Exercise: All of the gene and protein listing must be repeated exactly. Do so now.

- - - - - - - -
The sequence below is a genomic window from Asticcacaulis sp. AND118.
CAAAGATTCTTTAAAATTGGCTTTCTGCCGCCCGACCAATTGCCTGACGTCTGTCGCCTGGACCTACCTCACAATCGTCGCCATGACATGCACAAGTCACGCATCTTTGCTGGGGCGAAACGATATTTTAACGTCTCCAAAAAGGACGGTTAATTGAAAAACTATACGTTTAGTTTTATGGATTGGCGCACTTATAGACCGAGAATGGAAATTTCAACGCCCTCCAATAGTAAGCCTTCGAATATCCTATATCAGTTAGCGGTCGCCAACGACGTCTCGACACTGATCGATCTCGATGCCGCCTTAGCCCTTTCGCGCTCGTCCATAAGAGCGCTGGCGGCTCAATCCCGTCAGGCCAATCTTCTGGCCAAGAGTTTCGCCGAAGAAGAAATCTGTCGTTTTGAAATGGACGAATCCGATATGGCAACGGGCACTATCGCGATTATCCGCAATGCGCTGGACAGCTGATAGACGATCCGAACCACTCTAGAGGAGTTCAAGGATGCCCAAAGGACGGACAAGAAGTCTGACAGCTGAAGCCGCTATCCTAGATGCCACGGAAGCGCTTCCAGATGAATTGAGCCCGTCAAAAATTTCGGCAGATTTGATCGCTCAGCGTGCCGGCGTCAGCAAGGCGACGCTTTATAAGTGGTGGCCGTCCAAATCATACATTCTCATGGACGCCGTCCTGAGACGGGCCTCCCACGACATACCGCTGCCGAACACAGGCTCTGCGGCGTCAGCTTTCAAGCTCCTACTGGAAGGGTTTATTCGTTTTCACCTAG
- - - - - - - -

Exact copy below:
The sequence below is a genomic window from Asticcacaulis sp. AND118.
CAAAGATTCTTTAAAATTGGCTTTCTGCCGCCCGACCAATTGCCTGACGTCTGTCGCCTGGACCTACCTCACAATCGTCGCCATGACATGCACAAGTCACGCATCTTTGCTGGGGCGAAACGATATTTTAACGTCTCCAAAAAGGACGGTTAATTGAAAAACTATACGTTTAGTTTTATGGATTGGCGCACTTATAGACCGAGAATGGAAATTTCAACGCCCTCCAATAGTAAGCCTTCGAATATCCTATATCAGTTAGCGGTCGCCAACGACGTCTCGACACTGATCGATCTCGATGCCGCCTTAGCCCTTTCGCGCTCGTCCATAAGAGCGCTGGCGGCTCAATCCCGTCAGGCCAATCTTCTGGCCAAGAGTTTCGCCGAAGAAGAAATCTGTCGTTTTGAAATGGACGAATCCGATATGGCAACGGGCACTATCGCGATTATCCGCAATGCGCTGGACAGCTGATAGACGATCCGAACCACTCTAGAGGAGTTCAAGGATGCCCAAAGGACGGACAAGAAGTCTGACAGCTGAAGCCGCTATCCTAGATGCCACGGAAGCGCTTCCAGATGAATTGAGCCCGTCAAAAATTTCGGCAGATTTGATCGCTCAGCGTGCCGGCGTCAGCAAGGCGACGCTTTATAAGTGGTGGCCGTCCAAATCATACATTCTCATGGACGCCGTCCTGAGACGGGCCTCCCACGACATACCGCTGCCGAACACAGGCTCTGCGGCGTCAGCTTTCAAGCTCCTACTGGAAGGGTTTATTCGTTTTCACCTAG